By TIM FAULKNER/ecoRI News staff
PROVIDENCE — The 2018 General Assembly session was by all accounts unremarkable for environmental progress. There was no major legislation passed related to climate change, energy, food, waste reduction, or environmental justice.
One major success for animal rights activists was the passage of limitations on the use of restrictive wire cages, known as battery cages. The devises confine egg-laying chickens for their entire lives without room to spread their wings, perch, and perform other instinctive behaviors. The rule doesn't take effect until 2026.
Rep. Art Handy, chairman of the House Committee on Energy and the Environment, described the session as “slow” for environmental bills. Many of the wide-ranging bills needed amendments to get out of committee, like his energy-efficiency bill, but time simply ran out.
“Some (bills) should have had a better shot,” Handy said.
Sweeping bills never made it out of committee, such as a carbon-fee-and-dividend program and the Global Warming Solutions Act, which makes carbon emission targets enforceable.
Handy singled out the $48.5 million Green Economy and Clean Water Bond referendum as a highlight of the year. Article 5 on the November ballot offers $5 million for coastal climate resiliency, $5 million for bike paths, and $4 million for open space and farmland protection.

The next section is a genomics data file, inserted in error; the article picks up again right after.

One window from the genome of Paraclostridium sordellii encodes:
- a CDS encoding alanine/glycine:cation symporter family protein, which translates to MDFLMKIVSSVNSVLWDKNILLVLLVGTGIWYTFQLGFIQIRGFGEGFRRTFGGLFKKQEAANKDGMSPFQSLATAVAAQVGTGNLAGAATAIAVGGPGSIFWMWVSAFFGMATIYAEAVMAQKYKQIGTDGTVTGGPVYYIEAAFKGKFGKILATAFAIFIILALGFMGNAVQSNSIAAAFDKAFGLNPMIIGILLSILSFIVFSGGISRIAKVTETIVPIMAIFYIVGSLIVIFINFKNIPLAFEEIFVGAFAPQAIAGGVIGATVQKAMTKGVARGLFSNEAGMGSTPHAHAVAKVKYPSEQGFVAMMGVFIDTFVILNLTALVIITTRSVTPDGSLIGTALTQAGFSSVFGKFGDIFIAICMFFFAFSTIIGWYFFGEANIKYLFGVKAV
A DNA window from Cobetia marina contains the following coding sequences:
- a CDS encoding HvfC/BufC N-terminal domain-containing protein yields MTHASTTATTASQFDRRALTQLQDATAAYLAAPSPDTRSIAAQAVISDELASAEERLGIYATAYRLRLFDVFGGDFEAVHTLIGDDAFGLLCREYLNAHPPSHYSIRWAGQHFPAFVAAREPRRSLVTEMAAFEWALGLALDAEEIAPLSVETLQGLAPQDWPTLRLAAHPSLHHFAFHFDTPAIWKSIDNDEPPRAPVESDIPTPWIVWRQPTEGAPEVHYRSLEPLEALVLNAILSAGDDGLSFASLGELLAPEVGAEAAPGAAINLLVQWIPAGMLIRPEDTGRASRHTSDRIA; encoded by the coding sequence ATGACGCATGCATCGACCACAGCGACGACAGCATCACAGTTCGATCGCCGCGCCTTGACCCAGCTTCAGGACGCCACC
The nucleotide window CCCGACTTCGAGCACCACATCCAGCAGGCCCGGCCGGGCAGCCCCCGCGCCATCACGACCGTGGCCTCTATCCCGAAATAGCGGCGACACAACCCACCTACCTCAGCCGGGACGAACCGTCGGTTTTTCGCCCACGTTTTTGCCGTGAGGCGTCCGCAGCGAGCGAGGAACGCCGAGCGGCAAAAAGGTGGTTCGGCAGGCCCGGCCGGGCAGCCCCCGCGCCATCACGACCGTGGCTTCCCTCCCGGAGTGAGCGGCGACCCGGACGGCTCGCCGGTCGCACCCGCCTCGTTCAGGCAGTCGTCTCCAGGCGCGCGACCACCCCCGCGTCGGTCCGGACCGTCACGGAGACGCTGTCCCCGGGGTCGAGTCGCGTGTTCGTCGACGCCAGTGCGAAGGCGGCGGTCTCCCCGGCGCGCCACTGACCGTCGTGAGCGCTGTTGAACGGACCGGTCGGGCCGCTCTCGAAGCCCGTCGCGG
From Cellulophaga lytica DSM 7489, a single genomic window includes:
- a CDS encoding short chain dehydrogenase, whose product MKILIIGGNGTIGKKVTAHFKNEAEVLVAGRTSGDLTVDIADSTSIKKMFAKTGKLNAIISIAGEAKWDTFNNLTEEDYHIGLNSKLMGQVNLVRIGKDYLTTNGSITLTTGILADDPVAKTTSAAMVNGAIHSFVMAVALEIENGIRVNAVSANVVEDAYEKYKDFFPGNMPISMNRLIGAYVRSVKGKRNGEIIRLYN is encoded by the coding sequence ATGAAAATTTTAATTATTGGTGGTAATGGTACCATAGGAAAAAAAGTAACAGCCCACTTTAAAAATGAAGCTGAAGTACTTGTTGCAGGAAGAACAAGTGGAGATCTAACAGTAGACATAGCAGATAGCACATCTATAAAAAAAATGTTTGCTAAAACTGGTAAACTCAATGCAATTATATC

Animal welfare. A bill that requires caregivers and custodians to report animal cruelty to authorities and grants them immunity for doing so passed the House and Senate.
Composting. A bill that requires schools to comply with state composting laws passed the House but didn't receive a Senate hearing.
Flame retardants. Health advocates were alarmed by a last-minute bill that increased the amount of flame retardants contained in residential upholstered bedding and furniture that is manufactured or sold in the state. The bill never made it to committee.
Coastal building. Some municipal planners opposed legislation that they fear allows for taller waterfront buildings. S2413 and H7741 passed both chambers of the General Assembly and will be sent to the governor for a signature. Read more here.
CRMC board. Rhode Island’s coastal regulatory agency is closer to complying with separation-of-powers rules after passage of S2955 and H8319. Members of the General Assembly can no longer serve on the Coastal Resources Management Council (CRMC) and the governor can appoint nine of the 10 members, with Senate confirmation. Environmental groups didn't get their request that environmental justice community representation serve on the council. Read more here.
Education. The General Assembly passed a bill that requires schools to make their best effort to have students in grades kindergarten through 12 take at least one field trip to a nature preserve each year.
Food. A tax on sugary drinks died in committee. Bills banning harmful chemicals from food packaging died in committee. H7732 banned per- and polyfluoroalkyl substances, known as PFAS. H7369 banned bisphenol A.